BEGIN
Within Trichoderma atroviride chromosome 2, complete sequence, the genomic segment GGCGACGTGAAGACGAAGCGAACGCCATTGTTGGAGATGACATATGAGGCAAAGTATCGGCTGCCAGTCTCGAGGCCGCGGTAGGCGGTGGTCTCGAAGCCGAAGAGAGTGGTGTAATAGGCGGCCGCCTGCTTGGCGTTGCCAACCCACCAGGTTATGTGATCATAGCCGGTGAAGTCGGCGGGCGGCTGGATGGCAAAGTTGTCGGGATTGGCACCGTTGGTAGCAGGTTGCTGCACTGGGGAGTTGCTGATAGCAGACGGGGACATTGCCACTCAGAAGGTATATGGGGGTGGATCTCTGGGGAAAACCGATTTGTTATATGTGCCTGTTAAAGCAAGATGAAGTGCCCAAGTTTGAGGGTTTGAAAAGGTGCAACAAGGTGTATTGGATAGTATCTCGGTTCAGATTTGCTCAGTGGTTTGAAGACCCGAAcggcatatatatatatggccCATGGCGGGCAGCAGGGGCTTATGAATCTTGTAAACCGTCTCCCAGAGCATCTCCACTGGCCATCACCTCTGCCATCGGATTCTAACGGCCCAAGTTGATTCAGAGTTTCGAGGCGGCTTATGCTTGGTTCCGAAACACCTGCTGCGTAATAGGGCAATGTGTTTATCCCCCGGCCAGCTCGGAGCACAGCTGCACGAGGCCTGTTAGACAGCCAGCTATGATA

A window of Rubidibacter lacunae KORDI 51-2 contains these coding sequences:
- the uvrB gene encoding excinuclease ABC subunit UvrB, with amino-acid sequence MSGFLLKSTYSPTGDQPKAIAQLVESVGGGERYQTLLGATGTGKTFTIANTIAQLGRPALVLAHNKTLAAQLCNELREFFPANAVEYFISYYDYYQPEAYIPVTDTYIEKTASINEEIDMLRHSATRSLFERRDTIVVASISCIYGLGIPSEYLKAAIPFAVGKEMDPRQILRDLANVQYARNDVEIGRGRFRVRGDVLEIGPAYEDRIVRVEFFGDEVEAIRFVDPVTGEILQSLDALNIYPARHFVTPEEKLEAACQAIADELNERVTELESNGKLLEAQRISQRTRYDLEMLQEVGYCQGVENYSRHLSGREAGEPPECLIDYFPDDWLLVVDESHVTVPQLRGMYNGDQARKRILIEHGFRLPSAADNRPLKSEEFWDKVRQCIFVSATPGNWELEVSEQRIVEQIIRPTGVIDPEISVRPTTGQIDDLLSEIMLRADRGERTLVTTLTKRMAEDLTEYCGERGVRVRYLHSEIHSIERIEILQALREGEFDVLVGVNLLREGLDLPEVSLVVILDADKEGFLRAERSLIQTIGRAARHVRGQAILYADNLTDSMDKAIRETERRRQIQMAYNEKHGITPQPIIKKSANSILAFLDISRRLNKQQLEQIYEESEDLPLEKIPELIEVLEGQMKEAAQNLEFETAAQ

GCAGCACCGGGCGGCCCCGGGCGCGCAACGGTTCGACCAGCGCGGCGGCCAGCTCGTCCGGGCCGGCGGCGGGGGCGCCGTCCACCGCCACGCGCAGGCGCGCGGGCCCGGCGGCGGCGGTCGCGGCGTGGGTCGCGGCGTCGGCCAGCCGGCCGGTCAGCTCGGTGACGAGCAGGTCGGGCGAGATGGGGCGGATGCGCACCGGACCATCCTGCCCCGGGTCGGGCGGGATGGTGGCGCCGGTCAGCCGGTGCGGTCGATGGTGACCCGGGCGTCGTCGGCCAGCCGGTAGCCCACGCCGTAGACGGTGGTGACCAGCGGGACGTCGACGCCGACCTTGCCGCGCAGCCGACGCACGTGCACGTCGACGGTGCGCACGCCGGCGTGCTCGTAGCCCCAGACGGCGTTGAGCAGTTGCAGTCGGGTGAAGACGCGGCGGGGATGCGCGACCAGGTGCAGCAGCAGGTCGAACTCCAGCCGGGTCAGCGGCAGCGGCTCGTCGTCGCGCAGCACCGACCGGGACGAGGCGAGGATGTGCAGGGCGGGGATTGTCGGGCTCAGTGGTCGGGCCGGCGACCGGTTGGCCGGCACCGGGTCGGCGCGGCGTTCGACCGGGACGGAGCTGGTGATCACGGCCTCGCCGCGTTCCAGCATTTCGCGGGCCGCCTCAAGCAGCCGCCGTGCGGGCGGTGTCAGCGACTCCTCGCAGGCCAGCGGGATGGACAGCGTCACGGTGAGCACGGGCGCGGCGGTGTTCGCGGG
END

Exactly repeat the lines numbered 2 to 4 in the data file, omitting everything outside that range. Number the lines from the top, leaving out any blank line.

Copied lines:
A window of Rubidibacter lacunae KORDI 51-2 contains these coding sequences:
- the uvrB gene encoding excinuclease ABC subunit UvrB, with amino-acid sequence MSGFLLKSTYSPTGDQPKAIAQLVESVGGGERYQTLLGATGTGKTFTIANTIAQLGRPALVLAHNKTLAAQLCNELREFFPANAVEYFISYYDYYQPEAYIPVTDTYIEKTASINEEIDMLRHSATRSLFERRDTIVVASISCIYGLGIPSEYLKAAIPFAVGKEMDPRQILRDLANVQYARNDVEIGRGRFRVRGDVLEIGPAYEDRIVRVEFFGDEVEAIRFVDPVTGEILQSLDALNIYPARHFVTPEEKLEAACQAIADELNERVTELESNGKLLEAQRISQRTRYDLEMLQEVGYCQGVENYSRHLSGREAGEPPECLIDYFPDDWLLVVDESHVTVPQLRGMYNGDQARKRILIEHGFRLPSAADNRPLKSEEFWDKVRQCIFVSATPGNWELEVSEQRIVEQIIRPTGVIDPEISVRPTTGQIDDLLSEIMLRADRGERTLVTTLTKRMAEDLTEYCGERGVRVRYLHSEIHSIERIEILQALREGEFDVLVGVNLLREGLDLPEVSLVVILDADKEGFLRAERSLIQTIGRAARHVRGQAILYADNLTDSMDKAIRETERRRQIQMAYNEKHGITPQPIIKKSANSILAFLDISRRLNKQQLEQIYEESEDLPLEKIPELIEVLEGQMKEAAQNLEFETAAQ

GCAGCACCGGGCGGCCCCGGGCGCGCAACGGTTCGACCAGCGCGGCGGCCAGCTCGTCCGGGCCGGCGGCGGGGGCGCCGTCCACCGCCACGCGCAGGCGCGCGGGCCCGGCGGCGGCGGTCGCGGCGTGGGTCGCGGCGTCGGCCAGCCGGCCGGTCAGCTCGGTGACGAGCAGGTCGGGCGAGATGGGGCGGATGCGCACCGGACCATCCTGCCCCGGGTCGGGCGGGATGGTGGCGCCGGTCAGCCGGTGCGGTCGATGGTGACCCGGGCGTCGTCGGCCAGCCGGTAGCCCACGCCGTAGACGGTGGTGACCAGCGGGACGTCGACGCCGACCTTGCCGCGCAGCCGACGCACGTGCACGTCGACGGTGCGCACGCCGGCGTGCTCGTAGCCCCAGACGGCGTTGAGCAGTTGCAGTCGGGTGAAGACGCGGCGGGGATGCGCGACCAGGTGCAGCAGCAGGTCGAACTCCAGCCGGGTCAGCGGCAGCGGCTCGTCGTCGCGCAGCACCGACCGGGACGAGGCGAGGATGTGCAGGGCGGGGATTGTCGGGCTCAGTGGTCGGGCCGGCGACCGGTTGGCCGGCACCGGGTCGGCGCGGCGTTCGACCGGGACGGAGCTGGTGATCACGGCCTCGCCGCGTTCCAGCATTTCGCGGGCCGCCTCAAGCAGCCGCCGTGCGGGCGGTGTCAGCGACTCCTCGCAGGCCAGCGGGATGGACAGCGTCACGGTGAGCACGGGCGCGGCGGTGTTCGCGGG